Why GO Won’t Be A Popularity Contest

09/07/2012 12:26 PM |

Crucifixion, 2011, by two-time award recipient at ArtPrize Mia Tavonatti

  • “Crucifixion,” 2011, by two-time award recipient at ArtPrize Mia Tavonatti

Tomorrow, we’ll be trekking all over Brooklyn for GO, in which artists from Greenpoint to Coney Island will open their studios, and the community will vote on their favorites. The winner(s) will be selected from a pool of the top-ten nominees by Brooklyn Museum curators and will be featured in an exhibition at the Brooklyn Museum in December. The stakes are high, and as we’ve seen before, Jesus tends to win at these things, and someone’s going to get their 500 friends to vote on their studio. So we asked co-organizers Sharon Matt Atkins, the Managing Curator of Exhibitions, and Shelley Bernstein, Chief of Technology, how they’ve structured the event.

How long has this project been in the works?

Sharon: While we started talking about this project a year and a half ago, the real work began in earnest within the last year and then really ramped up in late spring when we hired our project coordinator and 21 neighborhood coordinators to work with artists and the community in their areas to create excitement around the project.

How important is the contest element? Does that mold the tone of the event at all?

Sharon: GO is about what happens this weekend. It’s first and foremost about artists opening their doors, and visitors talking with them about their work and getting a glimpse into the creative process. Shelley and I talked about organizing this simply as a borough-wide open studio weekend without an exhibition component, but we really wanted to think of a way to bring all of the activity and excitement of the weekend back to the Museum in a meaningful way.

The rules state that voters will nominate ten artists, based on the highest number of votes, and then curators will select two or more nominated artists for an exhibition. Say one nominee gets 40,000 votes, while another got 150. Would the volume of votes impact the decision?

Sharon: We hope to include as many of the top ten nominated artists as possible. At the same time, we have a limited amount of space, so we need some flexibility in terms of scale of work, number of works, etc. By the time we get to selecting the work for the exhibition, we will be focusing on the art, not the numbers, to create the best show possible.

Did ArtPrize affect the way you structured GO at all?
[ArtPrize is an annual Michigan competition with the world’s largest cash awards for artists. It’s decided by both a jury of art experts and the public, so that both public and professional opinion are equally represented. We all saw how, last year, public vote led to Mia Tavonatti taking a $250,000 grand prize for her massive stained-glass Jesus on the crucifix. It started a public debate about how decisions should be made, how events like these may be better used to educate people about contemporary art, how one fanatical group can easily muscle out the competition, and whether it’s fair at all to have artists compete for such a large prize.]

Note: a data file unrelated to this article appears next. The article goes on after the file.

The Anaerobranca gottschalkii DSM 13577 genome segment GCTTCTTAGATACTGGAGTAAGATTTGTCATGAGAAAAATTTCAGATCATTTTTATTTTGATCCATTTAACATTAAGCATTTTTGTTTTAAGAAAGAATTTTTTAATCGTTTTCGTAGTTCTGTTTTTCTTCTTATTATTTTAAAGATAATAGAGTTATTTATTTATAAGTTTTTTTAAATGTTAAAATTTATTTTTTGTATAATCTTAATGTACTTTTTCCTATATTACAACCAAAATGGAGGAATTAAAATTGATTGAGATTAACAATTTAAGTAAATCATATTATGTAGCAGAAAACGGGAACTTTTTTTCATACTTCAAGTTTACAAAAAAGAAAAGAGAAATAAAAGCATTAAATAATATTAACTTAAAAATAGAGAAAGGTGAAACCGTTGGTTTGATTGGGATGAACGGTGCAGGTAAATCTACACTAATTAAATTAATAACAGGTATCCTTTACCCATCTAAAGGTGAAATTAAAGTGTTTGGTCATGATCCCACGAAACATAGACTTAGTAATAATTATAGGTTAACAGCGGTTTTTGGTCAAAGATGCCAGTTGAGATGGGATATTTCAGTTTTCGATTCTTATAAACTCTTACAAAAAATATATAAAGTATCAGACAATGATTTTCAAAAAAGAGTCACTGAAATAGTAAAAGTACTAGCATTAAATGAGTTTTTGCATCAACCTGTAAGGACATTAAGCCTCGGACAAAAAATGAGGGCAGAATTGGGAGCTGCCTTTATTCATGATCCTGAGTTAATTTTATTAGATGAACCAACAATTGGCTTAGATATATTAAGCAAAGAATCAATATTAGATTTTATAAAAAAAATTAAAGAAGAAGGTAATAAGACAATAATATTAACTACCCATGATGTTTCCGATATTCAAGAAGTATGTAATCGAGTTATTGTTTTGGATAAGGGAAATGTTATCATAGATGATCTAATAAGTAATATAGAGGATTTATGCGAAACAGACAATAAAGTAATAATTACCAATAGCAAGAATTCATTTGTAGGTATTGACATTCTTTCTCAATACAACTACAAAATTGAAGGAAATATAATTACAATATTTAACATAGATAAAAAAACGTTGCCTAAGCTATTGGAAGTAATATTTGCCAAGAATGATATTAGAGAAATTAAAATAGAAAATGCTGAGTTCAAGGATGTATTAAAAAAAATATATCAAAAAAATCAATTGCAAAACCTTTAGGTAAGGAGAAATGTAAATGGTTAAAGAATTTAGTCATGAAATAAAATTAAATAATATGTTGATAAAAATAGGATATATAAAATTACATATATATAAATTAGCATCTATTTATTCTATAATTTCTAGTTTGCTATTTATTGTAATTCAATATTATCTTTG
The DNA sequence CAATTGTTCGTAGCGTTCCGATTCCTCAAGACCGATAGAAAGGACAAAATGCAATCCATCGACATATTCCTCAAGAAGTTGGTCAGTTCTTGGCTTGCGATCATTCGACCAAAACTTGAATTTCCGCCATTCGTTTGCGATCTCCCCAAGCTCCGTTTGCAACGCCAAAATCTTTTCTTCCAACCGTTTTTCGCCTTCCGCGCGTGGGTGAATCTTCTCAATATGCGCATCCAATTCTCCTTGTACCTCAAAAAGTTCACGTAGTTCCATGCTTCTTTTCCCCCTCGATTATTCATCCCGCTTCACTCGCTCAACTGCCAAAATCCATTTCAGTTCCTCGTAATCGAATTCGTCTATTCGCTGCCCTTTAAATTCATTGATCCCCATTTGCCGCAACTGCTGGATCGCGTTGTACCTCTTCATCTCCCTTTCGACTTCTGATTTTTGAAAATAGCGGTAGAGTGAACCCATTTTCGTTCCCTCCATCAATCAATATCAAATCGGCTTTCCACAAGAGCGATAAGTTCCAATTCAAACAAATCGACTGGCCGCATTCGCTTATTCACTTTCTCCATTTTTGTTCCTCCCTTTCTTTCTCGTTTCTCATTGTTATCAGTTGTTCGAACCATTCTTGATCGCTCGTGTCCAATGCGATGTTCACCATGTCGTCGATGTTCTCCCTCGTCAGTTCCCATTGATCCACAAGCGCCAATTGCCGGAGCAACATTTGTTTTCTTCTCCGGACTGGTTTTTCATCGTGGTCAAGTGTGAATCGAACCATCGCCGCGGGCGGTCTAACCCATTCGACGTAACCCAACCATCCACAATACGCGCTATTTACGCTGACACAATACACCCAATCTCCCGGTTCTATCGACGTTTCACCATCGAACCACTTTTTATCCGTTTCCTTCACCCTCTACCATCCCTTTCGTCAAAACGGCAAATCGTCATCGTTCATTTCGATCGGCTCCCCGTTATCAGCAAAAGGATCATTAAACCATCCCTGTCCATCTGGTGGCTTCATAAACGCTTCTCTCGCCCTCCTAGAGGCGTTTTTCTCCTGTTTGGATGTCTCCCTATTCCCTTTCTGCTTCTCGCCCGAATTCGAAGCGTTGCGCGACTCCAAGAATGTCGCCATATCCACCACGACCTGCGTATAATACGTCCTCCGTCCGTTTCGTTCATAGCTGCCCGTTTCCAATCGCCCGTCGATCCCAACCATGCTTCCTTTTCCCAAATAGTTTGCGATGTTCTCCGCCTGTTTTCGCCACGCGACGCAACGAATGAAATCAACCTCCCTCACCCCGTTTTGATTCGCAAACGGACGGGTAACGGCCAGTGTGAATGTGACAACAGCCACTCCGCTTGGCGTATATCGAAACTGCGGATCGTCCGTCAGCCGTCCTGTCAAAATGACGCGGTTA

Shelley: Even though ArtPrize was part of the inspiration for GO, we wanted to change the participation model a bit towards something that was more aligned with the Museum’s goals. In asking people to see five studios in order to nominate three, we’ve raised the bar for participation and we’re shifting participants toward a selection process that is a bit more complex than a straight up/down vote. We believe it’s incredibly important during this process to move people away from the “like” button and more toward a process that encourages them to go deeper by seeing many things, asking them to make choices, and to marinate on things a bit before making their final decisions. During the open studio weekend, participants simply “check-in” using a unique code given to each artist – this tells us they’ve been at the studio and seen the work in person. We also liked the open studio model because visitors can see a body of work rather than a single work in isolation. After the weekend concludes, voters who’ve checked in to at least 5 studios will be eligible to nominate from the list of those they saw. We think removing the nomination process from the event itself allows voters the chance to sit with their thoughts prior to making the final decision.

If all goes well, would you hope to do this again?

Shelley: We structured GO so that it could be run again, but we are really waiting to see what happens throughout the entire process before deciding to do so. At the end of the weekend, we’ll be asking all participants (artists, voters, volunteers, and GO staff) to share their stories. It will be really important to hear many perspectives – both good and bad – and really try and understand how this project functioned from a local and participant-driven perspective.

Anything else you’d like to add?

Shelley: There’s a lot of at talk about tech in this whole process, but both Sharon and I believe that getting out and just going is what’s important this weekend. Even if people don’t register, don’t check-in, don’t vote – it’s still a big win if they visit studios and gain a greater understanding of their communities and neighbors in the process.

2 Comment

  • This story does nothing to convince me that the open studios event is not a popularity contest. And for the sake of decent journalism, shouldn’t the L Magazine point out in articles like this that it is media sponsor of “GO”?

  • “participants simply “check-in” using a unique code given to each artist – this tells us they’ve been at the studio and seen the work in person”.

    Really? I’ve gotten plenty of emails from artists whose work/studios I haven’t seen, sharing their code numbers and asking for votes. Pretty easy system to game.